By Becky Hogan
A new trend is on the rise in social media and the US Senate is ahead of the curve.
In a rare act of social media trailblazing, the Senate Committee on Rules and Regulations recently approved Vine for official use by Senate offices.
Vine is a video app developed by Twitter that allows users to post looping six-second videos on the social media site. The mobile app works a bit like an Instagram, but for video, and is one of the fastest growing social networks since the app launched in January.
Typically, politicians have been latecomers to social media platforms but it seems this time around, they are getting out ahead of the trend and embracing the Vine craze.
Instead of a floor speech posted on YouTube, lawmakers or staffers can shoot a six-second sound bite on a policy issue, like Harry Reid’s Vine promoting immigration. Cory Booker has already started using the app on the campaign trail as well.
There are only a handful of Senators using the app, and it seems Republicans have jumped on the trend more quickly, perhaps in an effort to rebrand themselves. Senate Republicans have a joint account that already has over 600 followers.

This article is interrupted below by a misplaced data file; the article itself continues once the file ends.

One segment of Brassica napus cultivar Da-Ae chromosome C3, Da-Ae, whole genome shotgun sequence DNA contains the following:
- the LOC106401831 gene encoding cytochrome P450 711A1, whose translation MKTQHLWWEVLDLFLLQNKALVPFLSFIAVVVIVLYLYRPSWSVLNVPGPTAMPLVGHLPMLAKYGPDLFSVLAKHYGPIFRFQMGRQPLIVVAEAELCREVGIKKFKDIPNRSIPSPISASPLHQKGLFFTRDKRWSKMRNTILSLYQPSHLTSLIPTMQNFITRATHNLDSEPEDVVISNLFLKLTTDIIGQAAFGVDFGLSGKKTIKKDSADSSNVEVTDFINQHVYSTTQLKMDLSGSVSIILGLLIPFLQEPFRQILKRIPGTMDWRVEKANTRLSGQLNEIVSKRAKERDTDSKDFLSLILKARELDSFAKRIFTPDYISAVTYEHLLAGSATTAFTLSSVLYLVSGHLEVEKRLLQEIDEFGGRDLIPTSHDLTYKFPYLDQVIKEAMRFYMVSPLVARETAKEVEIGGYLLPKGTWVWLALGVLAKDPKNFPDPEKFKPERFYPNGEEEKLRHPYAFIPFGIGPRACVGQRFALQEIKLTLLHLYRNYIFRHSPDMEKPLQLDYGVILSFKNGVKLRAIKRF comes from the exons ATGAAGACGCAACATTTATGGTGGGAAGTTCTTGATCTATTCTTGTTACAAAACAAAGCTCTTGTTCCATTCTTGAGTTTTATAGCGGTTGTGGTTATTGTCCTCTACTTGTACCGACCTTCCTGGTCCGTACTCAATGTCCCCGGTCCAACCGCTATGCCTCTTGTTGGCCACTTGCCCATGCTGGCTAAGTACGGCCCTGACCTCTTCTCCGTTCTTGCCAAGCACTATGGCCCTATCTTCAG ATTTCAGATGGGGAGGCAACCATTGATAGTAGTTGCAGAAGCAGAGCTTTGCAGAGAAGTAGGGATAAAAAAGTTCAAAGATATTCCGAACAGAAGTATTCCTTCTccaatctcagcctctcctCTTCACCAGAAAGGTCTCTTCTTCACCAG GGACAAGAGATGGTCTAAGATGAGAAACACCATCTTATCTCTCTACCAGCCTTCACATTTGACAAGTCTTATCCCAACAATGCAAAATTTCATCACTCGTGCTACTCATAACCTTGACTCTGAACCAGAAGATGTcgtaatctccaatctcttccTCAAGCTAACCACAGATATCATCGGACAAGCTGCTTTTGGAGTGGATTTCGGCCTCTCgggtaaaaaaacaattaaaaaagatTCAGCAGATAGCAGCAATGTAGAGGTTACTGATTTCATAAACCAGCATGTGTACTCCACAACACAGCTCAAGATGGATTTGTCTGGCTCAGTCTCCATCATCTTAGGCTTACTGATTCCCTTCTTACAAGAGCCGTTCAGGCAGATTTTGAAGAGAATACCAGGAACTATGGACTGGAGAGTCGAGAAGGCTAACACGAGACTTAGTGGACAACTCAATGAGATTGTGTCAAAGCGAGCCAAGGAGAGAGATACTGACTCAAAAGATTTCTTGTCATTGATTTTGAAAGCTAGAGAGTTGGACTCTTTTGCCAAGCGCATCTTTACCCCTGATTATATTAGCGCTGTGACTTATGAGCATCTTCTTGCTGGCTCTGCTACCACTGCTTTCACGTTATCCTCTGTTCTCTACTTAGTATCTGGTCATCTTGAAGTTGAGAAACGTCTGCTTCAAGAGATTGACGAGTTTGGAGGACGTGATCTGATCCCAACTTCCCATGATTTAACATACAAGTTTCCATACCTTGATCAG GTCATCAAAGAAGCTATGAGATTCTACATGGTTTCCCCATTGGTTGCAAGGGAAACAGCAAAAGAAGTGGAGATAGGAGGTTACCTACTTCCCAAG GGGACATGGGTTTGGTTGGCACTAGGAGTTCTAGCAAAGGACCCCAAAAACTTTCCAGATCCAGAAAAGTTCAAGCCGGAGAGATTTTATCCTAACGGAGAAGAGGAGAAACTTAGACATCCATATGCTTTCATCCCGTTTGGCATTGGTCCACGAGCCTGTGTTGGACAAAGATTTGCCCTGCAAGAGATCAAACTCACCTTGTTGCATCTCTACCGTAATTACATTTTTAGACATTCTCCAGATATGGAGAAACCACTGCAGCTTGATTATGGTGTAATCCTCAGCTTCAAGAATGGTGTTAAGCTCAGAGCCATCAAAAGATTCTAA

The question remains—is 6 seconds really enough to convey your message and reach out to voters? Buzzfeed has done a nice job cataloging some of their efforts to date. One thing’s for sure, Vine certainly caters to those with short attention spans!
As the next election cycle approaches, it will be interesting to see how Vine will reshape political ads too. The National Republican Congressional Committee already released one of the first political attack ads on the site, which targeted South Carolina congressional candidate Elizabeth Colbert Busch, claiming that she would hurt job growth in South Carolina. So for all you political enthusiasts out there, let the mud-slinging begin!
Check the TrendPo dashboard to see how this new trend affects politicians’ buzz on Twitter and YouTube as more politicians adopt the app.